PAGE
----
Busy as a Bee
Honey bees represent one of the matriarchies of the insect kingdom. Colonies consist of one queen, lots and lots of female worker bees and a few male drones. Ninety-five percent of the worker bees are female.
A healthy hive is occupied by a collection of overlapping generations. Tasks are divvied up according to age and colony needs via a very intricate system of communication:
Younger worker bees (nurse bees) tend/FEED the queen and the larvae (baby bees).
Older worker bees forage for food and water for the colony, convert nectar into honey, construct wax cells and clean the cells, and guard the hive from invaders. Worker bees develop stingers to defend the eggs lain by the queen.
Drones have only one KNOWN purpose—to mate with the queen. In fact, the queen will leave her hive only in the very beginning of her lifetime, in order to mate with many drones and store up enough sperm to last the rest of her life.
Pollination is dependent on insects and the wind, and bees play an essential role. As they buzz around in flight, their hair develops static electricity. When a bee lands on a flower, this static charge attracts pollen to the bee like a magnet. Honey bees from one hive can visit more than 100,000 flowers in a single day—those bees really ARE busy!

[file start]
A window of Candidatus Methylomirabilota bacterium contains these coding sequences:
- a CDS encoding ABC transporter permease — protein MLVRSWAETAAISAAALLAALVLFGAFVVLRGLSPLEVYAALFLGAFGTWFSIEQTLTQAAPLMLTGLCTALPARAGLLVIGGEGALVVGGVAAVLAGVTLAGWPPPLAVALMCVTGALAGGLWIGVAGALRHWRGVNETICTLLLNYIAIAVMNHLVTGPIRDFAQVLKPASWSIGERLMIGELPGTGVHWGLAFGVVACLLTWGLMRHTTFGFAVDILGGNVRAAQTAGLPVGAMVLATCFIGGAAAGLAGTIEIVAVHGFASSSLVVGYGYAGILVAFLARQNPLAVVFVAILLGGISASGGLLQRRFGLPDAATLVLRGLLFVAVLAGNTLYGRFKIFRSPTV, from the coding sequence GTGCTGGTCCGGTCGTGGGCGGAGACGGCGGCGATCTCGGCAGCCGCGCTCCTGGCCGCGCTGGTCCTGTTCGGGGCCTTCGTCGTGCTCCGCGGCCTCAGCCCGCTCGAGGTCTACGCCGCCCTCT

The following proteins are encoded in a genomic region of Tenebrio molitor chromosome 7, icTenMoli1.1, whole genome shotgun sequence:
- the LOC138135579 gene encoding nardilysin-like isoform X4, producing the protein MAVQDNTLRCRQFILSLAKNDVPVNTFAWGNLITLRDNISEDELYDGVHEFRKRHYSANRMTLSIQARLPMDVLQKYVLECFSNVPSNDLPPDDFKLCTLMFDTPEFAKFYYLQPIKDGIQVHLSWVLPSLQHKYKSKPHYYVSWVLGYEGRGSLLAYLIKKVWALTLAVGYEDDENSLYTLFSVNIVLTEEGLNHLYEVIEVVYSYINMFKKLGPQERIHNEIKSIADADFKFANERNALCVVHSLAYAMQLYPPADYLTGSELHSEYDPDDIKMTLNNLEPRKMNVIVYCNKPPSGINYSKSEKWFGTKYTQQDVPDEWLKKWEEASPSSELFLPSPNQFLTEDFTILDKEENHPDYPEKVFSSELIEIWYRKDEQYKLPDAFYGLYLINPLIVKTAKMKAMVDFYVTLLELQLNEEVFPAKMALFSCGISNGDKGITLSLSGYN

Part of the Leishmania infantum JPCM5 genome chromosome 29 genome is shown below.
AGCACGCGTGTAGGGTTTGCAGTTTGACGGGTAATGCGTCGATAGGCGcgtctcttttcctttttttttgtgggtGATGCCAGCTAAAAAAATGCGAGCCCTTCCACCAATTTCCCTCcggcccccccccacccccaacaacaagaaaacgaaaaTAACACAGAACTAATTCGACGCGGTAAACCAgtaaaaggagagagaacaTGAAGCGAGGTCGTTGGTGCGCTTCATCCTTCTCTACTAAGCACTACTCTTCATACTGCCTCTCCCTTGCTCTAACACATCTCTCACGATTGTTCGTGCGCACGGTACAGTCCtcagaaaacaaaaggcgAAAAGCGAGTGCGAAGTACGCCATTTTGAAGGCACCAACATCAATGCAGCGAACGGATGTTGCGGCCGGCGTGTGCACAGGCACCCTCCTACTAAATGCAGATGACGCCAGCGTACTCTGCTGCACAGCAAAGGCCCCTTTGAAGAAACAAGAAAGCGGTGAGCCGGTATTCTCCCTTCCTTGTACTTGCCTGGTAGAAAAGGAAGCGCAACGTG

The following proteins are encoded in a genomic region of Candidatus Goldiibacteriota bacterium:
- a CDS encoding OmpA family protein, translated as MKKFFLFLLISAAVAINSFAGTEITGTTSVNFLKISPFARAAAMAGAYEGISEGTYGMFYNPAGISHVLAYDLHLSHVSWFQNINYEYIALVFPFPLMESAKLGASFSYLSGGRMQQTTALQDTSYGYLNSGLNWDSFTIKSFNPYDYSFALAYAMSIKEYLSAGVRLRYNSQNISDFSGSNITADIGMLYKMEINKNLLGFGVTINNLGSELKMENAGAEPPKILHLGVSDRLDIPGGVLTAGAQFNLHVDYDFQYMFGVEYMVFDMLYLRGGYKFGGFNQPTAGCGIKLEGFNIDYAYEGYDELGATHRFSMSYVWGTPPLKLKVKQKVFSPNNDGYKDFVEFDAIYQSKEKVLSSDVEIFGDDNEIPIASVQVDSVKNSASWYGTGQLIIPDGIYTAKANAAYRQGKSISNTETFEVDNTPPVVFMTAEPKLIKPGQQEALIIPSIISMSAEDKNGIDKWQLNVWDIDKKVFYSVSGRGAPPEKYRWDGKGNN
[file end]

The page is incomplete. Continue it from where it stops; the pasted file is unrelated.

Why are We Losing Our Bees?
Scientists have investigated a number of factors to help explain CCD and have offered a variety of explanations. The primary theory seems to be that Colony Collapse Disorder is caused by a variety of imbalances in the environment, secondary to current agricultural and industrial practices.
Bees are sensitive to the constant flood of man-made chemicals into their system, especially pesticides, many of which accumulate over time. Honey bee colonies are further stressed by the “factory farming” style of beekeeping employed by the commercial bee industry. They are being raised using unnatural practices, artificially inseminated, and fed cheap sugary nectar substitutes (High Fructose Corn Syrup) instead of their natural food.
It should be noted that the theory of cell phones causing the disappearance of bees has largely been dismissed. This theory reportedly originated from the misinterpretation of a German study, and then spread like wildfire. Public Forum Group Film Screening:
Vanishing of the Bees Broome Community College Communications Department